12 Apr 2016
The Dharma talks have been so good so far that a bird found us in the field as we were walking over to the meditation hall. He followed us over and hung around outside the hall before the session thinking about coming in to join us. This morning’s session was no less inspiring. Alan continues his strategy of addressing Ultimate Bodhicitta in the morning and Relative Bodhicitta in the afternoons. He discusses the hypothesis from all of Buddha Dharma that the nature of reality has been discovered, that this discovery has been replicated many times, and that this discovery can bring freedom and the fulfillment of our innermost desires. He contrasts this with the most prevalent system of scientific discovery which proves a wealth of knowledge to promote hedonic well-being, yet embraces scientific materialism which leads some of the great minds of our time to draw the conclusions that the mind, consciousness, appearances, and introspection don’t exist. He then gives us the fastest refutations of scientific materialism. (If you don’t get the first two, you are a gradualist and should practice shamatha and vipashyana.)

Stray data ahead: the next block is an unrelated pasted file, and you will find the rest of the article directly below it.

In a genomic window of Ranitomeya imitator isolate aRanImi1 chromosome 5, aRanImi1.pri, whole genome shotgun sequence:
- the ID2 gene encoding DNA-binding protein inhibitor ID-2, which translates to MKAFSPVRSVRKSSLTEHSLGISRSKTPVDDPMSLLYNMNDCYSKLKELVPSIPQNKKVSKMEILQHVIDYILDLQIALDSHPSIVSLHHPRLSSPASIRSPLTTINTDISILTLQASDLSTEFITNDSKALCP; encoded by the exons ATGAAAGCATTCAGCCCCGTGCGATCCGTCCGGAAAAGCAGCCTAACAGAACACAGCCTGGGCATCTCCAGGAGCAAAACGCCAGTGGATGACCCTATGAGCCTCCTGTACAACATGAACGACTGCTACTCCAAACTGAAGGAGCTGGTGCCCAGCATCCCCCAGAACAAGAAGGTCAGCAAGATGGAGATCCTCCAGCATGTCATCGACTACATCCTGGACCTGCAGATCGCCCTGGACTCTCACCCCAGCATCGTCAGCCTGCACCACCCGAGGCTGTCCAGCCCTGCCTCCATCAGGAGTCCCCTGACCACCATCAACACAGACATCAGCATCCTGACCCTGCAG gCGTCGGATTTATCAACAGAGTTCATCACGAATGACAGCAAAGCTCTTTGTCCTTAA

We are invited to investigate both cognitive deficits (which deny the existence of the mind, appearances, and the like) and cognitive hyperactivity (where we mentally impute onto appearances) and start investigating the indubitable - taking appearances and awareness as the path. Both during sessions and especially between sessions, we are invited to notice the tendency towards cognitive hyperactivity and imputation. He then talks a bit about the connate cognitive hyperactivity that causes us to deny the three marks of existence, where, among other things, he talks about LaSalle and tells us how samsara ends (Spoiler alert: It sucks. It turns out badly.)
The meditation is silent (not recorded) and is at the end of the session.
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